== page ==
How to contribute to an open source project on GitHub

A step by step guide that will show you how to contribute to an open source project on GitHub, one of the most popular and used git repository hosting services.

How to contribute to an open source project on GitHub

GitHub is the home of many popular open source projects like Ruby on Rails, jQuery, Docker, Go and many others.

The way people (usually) contribute to an open source project on GitHub is using pull requests. A pull request is basically a patch which includes more information and allows members to discuss it on the website.

This tutorial will guide you through the whole process to generate a pull request for a project.

1. Choose the project you want to contribute to

If you decided to contribute to an open source project on GitHub it’s probably because you’ve been using that project and you found a bug or had an idea for a new feature.

You can also explore featured and trending projects on GitHub or use the website search to find something in particular. When deciding to contribute to an open source project make sure to check it’s still active otherwise your work might remain a pull request forever.

If you don’t have a feature or bugfix in mind you can check out the issues section of a project to find open tasks. It’s often useful to filter them using the labels created by the mantainers to find out available tasks not assigned to anyone yet.

GitHub project issues

Sometimes mantainers highlight easy tasks to encourage new contributors to join the project, like for example the one tagged “easy fix” in libgit2.

Before proceeding with the contribution you might want to check the (software) license of the project, just to make sure you are happy with its requirements.

2. Check out how to contribute

This is a very important step as it will avoid you (and the project mantainers) to waste a lot of time trying to help a project in a wrong way.

For example some popular projects like the Linux kernel and git use GitHub as a mirror, but they don’t consider any contribution received on GitHub.

Once you are on the main page of the project you want to contribute to look for notes and files that explain how the mantainers expect you contribute to the project.

how to contribute

Often there’s a dedicated file with detailed instruction called CONTRIBUTING.md, but sometimes you’ll find notes in the README.md file which is displayed at the bottom of the page as well.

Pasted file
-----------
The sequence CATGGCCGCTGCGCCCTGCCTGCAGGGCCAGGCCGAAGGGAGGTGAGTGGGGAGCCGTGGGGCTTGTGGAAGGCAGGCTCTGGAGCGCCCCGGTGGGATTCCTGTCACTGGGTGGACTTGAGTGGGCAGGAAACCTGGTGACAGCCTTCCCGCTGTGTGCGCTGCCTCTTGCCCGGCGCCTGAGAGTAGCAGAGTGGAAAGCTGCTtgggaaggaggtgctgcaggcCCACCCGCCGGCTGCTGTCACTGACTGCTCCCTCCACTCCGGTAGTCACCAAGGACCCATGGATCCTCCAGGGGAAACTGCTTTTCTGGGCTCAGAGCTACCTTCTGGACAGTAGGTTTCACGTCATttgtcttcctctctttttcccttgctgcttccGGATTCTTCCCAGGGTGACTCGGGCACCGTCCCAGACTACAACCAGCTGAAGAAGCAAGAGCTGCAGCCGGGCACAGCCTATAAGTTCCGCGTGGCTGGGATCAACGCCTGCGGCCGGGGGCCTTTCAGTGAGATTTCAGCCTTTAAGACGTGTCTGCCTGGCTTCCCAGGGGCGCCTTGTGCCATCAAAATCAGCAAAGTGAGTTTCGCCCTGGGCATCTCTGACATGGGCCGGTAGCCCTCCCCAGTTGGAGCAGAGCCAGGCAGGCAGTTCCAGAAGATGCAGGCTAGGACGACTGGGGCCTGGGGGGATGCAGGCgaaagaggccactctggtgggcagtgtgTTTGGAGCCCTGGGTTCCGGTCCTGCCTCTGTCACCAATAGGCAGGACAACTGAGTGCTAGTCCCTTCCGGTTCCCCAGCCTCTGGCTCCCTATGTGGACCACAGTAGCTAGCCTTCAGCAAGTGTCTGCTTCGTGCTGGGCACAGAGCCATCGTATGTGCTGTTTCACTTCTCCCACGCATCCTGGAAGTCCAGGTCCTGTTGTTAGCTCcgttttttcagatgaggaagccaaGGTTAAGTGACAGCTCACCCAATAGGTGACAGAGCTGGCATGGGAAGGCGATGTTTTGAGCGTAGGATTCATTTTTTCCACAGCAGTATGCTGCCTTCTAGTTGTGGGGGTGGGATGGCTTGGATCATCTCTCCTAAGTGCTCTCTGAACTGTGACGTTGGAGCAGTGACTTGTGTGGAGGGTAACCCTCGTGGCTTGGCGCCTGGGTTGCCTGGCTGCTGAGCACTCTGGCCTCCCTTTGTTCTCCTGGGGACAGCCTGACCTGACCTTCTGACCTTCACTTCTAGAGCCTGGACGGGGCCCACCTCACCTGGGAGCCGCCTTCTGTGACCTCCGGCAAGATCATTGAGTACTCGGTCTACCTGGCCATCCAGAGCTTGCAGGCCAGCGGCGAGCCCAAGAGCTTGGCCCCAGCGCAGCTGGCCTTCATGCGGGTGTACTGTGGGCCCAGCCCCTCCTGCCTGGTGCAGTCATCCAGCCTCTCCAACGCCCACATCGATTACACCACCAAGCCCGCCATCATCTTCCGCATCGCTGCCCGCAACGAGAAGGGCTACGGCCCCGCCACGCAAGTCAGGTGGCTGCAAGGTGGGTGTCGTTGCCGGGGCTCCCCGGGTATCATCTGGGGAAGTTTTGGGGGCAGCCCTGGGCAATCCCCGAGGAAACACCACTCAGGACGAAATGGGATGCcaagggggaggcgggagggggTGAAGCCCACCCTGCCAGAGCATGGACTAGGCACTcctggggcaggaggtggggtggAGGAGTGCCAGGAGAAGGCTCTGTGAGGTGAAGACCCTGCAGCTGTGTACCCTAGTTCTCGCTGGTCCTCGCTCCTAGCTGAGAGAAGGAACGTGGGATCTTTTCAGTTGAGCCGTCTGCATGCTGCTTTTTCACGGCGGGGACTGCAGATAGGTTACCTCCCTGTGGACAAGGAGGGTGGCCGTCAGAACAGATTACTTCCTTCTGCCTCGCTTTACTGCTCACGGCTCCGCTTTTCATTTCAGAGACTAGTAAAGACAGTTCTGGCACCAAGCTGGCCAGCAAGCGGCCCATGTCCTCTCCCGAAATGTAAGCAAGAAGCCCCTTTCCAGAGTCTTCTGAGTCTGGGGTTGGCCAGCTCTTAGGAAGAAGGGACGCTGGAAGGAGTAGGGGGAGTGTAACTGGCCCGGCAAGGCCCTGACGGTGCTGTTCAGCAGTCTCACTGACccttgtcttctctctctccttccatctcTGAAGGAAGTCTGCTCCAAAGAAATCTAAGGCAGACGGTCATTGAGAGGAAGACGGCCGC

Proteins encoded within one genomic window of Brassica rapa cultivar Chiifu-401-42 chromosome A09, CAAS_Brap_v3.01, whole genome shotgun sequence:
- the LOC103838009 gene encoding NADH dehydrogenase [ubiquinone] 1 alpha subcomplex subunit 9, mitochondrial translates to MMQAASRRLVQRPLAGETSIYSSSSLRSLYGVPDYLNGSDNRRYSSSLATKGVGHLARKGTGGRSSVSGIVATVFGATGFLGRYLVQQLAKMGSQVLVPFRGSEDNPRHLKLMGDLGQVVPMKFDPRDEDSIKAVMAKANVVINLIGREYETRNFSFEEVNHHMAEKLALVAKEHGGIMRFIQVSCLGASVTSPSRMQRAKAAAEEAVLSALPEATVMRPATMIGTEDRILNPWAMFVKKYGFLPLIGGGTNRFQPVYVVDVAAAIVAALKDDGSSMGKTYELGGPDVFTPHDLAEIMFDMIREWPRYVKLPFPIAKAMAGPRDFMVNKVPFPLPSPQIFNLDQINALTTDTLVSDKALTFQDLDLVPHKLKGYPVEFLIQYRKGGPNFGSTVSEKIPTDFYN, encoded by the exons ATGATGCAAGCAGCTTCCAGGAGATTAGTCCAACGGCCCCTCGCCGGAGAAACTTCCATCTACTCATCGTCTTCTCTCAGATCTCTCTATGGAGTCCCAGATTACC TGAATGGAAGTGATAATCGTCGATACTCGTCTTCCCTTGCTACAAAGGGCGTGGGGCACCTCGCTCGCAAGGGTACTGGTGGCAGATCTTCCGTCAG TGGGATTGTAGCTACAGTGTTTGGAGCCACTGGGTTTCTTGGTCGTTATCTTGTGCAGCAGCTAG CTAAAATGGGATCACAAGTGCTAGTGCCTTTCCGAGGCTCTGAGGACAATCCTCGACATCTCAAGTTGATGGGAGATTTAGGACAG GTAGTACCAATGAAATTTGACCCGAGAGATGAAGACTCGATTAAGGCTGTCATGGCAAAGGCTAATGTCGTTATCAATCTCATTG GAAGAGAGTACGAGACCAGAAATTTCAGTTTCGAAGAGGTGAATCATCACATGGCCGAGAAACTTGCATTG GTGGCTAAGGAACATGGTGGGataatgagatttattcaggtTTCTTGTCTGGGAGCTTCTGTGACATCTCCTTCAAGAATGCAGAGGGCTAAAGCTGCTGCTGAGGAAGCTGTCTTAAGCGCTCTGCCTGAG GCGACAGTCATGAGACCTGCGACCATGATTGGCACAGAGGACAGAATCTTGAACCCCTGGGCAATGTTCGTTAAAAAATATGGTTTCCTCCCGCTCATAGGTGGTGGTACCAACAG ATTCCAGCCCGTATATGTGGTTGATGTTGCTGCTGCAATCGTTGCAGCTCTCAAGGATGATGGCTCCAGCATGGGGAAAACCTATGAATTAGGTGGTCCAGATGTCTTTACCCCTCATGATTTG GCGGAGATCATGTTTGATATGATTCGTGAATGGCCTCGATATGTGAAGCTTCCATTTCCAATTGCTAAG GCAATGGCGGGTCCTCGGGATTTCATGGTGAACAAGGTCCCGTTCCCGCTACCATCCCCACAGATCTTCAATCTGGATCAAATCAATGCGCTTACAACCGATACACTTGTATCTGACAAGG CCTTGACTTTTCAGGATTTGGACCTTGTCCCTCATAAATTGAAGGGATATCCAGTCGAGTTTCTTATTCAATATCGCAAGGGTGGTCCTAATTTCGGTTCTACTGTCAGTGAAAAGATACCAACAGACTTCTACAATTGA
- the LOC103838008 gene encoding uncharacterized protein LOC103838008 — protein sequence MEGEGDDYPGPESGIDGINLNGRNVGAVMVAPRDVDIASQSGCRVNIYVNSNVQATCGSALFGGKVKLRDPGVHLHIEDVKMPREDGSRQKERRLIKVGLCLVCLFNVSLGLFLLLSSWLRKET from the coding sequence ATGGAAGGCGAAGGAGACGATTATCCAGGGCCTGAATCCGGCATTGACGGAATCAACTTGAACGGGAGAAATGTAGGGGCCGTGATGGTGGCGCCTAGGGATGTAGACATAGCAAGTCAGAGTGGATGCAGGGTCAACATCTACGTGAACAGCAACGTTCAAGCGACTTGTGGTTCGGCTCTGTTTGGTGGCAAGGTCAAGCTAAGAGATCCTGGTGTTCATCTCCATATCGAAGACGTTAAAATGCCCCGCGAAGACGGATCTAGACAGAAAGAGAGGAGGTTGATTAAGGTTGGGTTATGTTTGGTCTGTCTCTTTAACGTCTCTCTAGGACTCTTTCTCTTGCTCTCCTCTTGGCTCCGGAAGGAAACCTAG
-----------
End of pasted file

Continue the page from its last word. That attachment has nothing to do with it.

Before starting to work on your contribution, It’s a good idea to check out existing issues and pull requests to be sure you’re not going to do something which is already being done by someone else.

At this stage you might also open an issue to check if mantainers are interested in what you’re going to work on.

3. Fork the project

Once you have established that the project accepts pull requests and that your feature/bugfix has not already been taken, it’s time to fork the project.

Forking the project creates a personal copy which will appear in your GitHub profile. to fork a project on GitHub simply click the Fork button on the top-right corner of a project page.

fork GitHub project

4. Clone the forked project

After you forked a project you need to clone it to have a copy on your machine you can work on.

To clone a forked project go to the repositories section of your GitHub profile and open it. There you can click on the “clone or download” button to get the address to clone.

GitHub project clone or download button

GitHub gives you 2 protocols to clone a project: HTTPS and SSH. For more details about which one to use check out their detailed guide on the topic. From now on let’s assume you decided to use HTTPS.

Once you have copied an URL you can clone the project using a git client or git in your shell:

$ git clone https://github.com/YOUR_USERNAME/PROJECT.git

Cloning a project will create a directory on your disk which contains the project and all the files used by git to keep track of it.

5. Set up your cloned fork

Enter the cloned directory and add the URL of the original project to your local repository so that you will be able to pull changes from it:

$ git remote add upstream https://github.com/PROJECT_USERNAME/PROJECT.git

I used upstream as remote repository name because it’s a convention for GitHub projects, but you can use any name you want.

Now listing the remote repositories will show something like:

$ git remote -v
origin https://github.com/YOUR_USERNAME/PROJECT.git (fetch)
origin https://github.com/YOUR_USERNAME/PROJECT.git (push)
upstream https://github.com/PROJECT_USERNAME/PROJECT.git (fetch)
upstream https://github.com/PROJECT_USERNAME/PROJECT.git (push)

6. Create a branch

Before starting to work on your feature or bugfix you need to create a local branch where to keep all your work. You can do that with the following git command:

$ git checkout -b BRANCH_NAME

This will create a new branch and will make it the active one in your local repository. Be sure to use a descriptive name for the branch name.

You can check you are in the right branch using git:

$ git branch
  master
* BRANCH_NAME

The current active branch is the one with a * on the left.

7. Work on your contribution

Now it’s time to work on the project. It’s very important you keep this very specific and focused on a single feature or bugfix. Trying to squeeze multiple contributions in a single pull request means chaos because it makes it impossible to handle them separately.

While working on your contribution make sure to pull changes from upstream (the original project) frequently or at least before pushing your changes to origin (your fork). That will force you to fix any possible conflict before submitting your pull request to the project.

8. Create a pull request

Once you finished to work on your contribution it’s time to push it to your forked repository on GitHub:

$ git push origin BRANCH_NAME

Now go back to your forked project on GitHub in your browser and you will find a new button at the top of the page to create a pull request:

GitHub compare & pull request button

Click the button and you will get a new page which contains all the information on your pull request and where you can submit it to the original project.